Composite vs. Wood: Aesthetics

Despite the fact that composite decking is free of those problems, some worry that it may not look as good as wood decking. The truth is that composite-producing technology has advanced so much in recent years that composites that have the rich and natural look and texture of wood are widely available now. Indeed, the early-generation composite decking usually looked artificial with a plastic feel, but well, it’s all in the past now. COOWIN® patented 3D Wood Grain, combined with Art Color, gives you a fresh experience of composite decking with a naturalistic wood feel.

Composite vs. Wood: Moisture-resistance

A major drawback of wood decking is that wood absorbs water. Without regular applications of stains, sealers, and paint, wood will suffer from problems like warping, splinters, cracking, and rotting. In contrast, composite decking is resistant to moisture, which enables deck owners to install composite decking in high-humidity environments.

Composite vs. Wood: Maintenance

In order to extend the lifespan of a wood deck, deck owners pay a high maintenance fee to regularly paint, stain, and seal wood decking. Composite decking, on the other hand, requires minimal to no maintenance, saving your cost as time goes by.

Composite vs. Wood: Splinter-resistance

Unlike wood that will inevitably splinter, composite decking is made of a unique blend of wood powder and plastic so it won’t splinter at all. This is crucial as wood splinters might hurt children and pets who have really sensitive feet.

Composite vs. Wood: Affordability

When it comes to affordability, wood decking is a clear winner. In most cases, the initial cost of wood decking is lower than composite decking. However, deck owners will find that the maintenance costs will gradually stack up and the overall cost will end up outweighing the initial cost of composite decking. Also, keep in mind that wood prices vary according to different wood species. Some wood species, e.g., ipe and tigerwood, cost far more than composite decking. Want to know more about the comparison of affordability between wood and composites? You can find out more in this article.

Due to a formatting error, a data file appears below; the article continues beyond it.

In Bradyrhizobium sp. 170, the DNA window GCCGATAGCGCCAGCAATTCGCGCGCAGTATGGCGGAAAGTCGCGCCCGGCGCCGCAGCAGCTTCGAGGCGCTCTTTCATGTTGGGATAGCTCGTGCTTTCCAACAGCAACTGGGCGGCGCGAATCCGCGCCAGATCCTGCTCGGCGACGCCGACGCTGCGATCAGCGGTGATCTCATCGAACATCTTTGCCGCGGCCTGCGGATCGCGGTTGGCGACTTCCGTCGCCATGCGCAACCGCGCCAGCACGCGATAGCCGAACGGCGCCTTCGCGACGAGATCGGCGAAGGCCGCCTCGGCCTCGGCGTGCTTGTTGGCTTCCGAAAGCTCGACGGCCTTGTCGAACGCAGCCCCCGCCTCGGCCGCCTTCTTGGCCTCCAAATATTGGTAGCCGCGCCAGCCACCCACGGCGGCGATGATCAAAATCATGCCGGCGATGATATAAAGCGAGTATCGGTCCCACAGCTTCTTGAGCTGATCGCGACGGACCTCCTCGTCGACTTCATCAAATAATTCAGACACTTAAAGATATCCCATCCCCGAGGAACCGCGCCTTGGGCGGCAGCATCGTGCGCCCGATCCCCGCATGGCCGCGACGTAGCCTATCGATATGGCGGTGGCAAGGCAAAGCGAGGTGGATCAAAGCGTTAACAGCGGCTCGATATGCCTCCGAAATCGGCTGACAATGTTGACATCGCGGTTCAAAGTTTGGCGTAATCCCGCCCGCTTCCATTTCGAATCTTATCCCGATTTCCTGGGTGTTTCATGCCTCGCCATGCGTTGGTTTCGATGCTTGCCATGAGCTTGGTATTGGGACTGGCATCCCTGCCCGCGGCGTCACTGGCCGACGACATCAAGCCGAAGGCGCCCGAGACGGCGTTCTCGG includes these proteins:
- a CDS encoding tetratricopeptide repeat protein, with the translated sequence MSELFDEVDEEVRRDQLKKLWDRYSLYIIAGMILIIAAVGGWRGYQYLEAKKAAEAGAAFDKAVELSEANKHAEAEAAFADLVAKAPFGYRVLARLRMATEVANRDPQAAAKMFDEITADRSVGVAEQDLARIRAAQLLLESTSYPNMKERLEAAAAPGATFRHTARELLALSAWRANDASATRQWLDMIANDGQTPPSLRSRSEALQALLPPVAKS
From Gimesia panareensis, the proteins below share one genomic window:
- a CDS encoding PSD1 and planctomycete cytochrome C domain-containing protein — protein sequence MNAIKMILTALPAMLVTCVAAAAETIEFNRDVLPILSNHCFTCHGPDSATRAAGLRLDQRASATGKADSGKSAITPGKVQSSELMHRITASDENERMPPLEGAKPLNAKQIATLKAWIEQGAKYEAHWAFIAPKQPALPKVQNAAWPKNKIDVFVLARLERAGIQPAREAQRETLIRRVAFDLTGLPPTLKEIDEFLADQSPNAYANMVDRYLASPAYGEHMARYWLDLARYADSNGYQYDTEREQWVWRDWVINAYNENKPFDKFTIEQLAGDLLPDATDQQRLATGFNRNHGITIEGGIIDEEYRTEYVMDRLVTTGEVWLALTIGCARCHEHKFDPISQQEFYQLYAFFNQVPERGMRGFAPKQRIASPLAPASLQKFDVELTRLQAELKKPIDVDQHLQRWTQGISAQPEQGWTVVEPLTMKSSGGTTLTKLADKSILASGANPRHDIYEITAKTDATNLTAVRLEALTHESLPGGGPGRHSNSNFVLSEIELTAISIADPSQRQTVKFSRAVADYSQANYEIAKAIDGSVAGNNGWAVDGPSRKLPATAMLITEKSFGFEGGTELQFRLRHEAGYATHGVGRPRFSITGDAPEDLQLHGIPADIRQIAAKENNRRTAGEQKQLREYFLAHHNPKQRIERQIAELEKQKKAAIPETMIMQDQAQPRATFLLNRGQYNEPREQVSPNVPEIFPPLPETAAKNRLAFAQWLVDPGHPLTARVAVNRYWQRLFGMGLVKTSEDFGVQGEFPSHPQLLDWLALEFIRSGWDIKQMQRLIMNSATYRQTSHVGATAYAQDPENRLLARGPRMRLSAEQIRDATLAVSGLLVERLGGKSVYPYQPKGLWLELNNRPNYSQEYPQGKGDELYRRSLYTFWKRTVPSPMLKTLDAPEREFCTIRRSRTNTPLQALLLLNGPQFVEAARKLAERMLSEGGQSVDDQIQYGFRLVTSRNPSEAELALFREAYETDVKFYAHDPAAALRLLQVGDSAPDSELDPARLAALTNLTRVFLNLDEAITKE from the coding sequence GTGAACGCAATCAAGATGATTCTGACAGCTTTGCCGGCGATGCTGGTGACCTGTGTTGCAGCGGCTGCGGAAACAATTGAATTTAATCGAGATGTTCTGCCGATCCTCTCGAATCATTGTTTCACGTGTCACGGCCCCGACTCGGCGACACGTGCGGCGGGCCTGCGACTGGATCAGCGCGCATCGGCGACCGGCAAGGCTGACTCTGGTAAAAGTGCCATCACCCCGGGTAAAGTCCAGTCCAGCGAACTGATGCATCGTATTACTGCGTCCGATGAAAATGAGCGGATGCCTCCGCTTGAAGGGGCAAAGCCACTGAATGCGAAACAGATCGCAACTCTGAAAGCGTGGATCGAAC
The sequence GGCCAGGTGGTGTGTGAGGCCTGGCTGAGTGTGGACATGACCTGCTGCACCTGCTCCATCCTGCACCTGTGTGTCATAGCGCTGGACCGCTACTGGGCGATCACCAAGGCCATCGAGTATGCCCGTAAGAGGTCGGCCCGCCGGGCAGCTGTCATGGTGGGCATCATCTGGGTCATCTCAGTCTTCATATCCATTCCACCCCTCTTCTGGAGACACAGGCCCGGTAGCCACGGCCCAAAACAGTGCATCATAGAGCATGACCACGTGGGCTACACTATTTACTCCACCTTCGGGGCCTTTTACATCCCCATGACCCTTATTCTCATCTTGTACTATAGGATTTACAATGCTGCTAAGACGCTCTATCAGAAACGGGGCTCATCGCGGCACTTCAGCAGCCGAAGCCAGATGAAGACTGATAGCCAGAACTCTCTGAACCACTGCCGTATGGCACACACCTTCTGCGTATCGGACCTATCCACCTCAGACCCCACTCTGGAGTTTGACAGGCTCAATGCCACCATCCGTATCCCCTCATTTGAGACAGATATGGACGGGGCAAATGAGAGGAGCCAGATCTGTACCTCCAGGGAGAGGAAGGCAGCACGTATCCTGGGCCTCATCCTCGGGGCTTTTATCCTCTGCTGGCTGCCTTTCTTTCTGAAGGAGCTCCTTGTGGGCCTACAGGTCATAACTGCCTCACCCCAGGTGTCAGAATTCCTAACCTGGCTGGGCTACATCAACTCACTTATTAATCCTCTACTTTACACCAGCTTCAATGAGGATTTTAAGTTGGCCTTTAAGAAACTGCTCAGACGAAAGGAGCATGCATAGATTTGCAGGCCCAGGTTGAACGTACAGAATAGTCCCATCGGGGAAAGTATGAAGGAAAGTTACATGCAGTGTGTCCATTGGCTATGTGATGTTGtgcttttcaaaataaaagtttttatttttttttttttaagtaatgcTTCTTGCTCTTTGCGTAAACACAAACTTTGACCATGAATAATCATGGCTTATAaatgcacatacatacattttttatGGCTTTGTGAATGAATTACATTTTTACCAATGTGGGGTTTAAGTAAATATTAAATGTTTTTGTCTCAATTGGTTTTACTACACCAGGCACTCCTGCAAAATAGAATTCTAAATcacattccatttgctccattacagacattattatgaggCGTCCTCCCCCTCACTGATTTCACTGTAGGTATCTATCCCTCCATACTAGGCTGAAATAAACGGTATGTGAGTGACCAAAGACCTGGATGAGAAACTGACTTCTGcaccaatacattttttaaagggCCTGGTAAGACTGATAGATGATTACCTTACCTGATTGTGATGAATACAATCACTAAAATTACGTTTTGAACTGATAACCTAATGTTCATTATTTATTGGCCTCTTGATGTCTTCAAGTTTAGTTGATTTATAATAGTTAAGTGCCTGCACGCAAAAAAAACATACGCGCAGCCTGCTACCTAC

Composite vs. Wood: Workability

Both wood and composite material are easy to work with. They’re both easy to cut and fasten with common tools. One advantage that composite material has is that it’s easier to bent. You can simply heat them to form a curved shape.

Composite vs. Wood: Eco-friendliness

As an eco-friendly material, composite material is made of recycled wood powder and plastic and can be recycled again after being used up. In fact, COOWIN repurposes tons of waste plastic and wood powder every year to bring us a material that’s friendly to our planet. Wood decking, on the other hand, contributes to deforestation as it relies heavily on constant logging.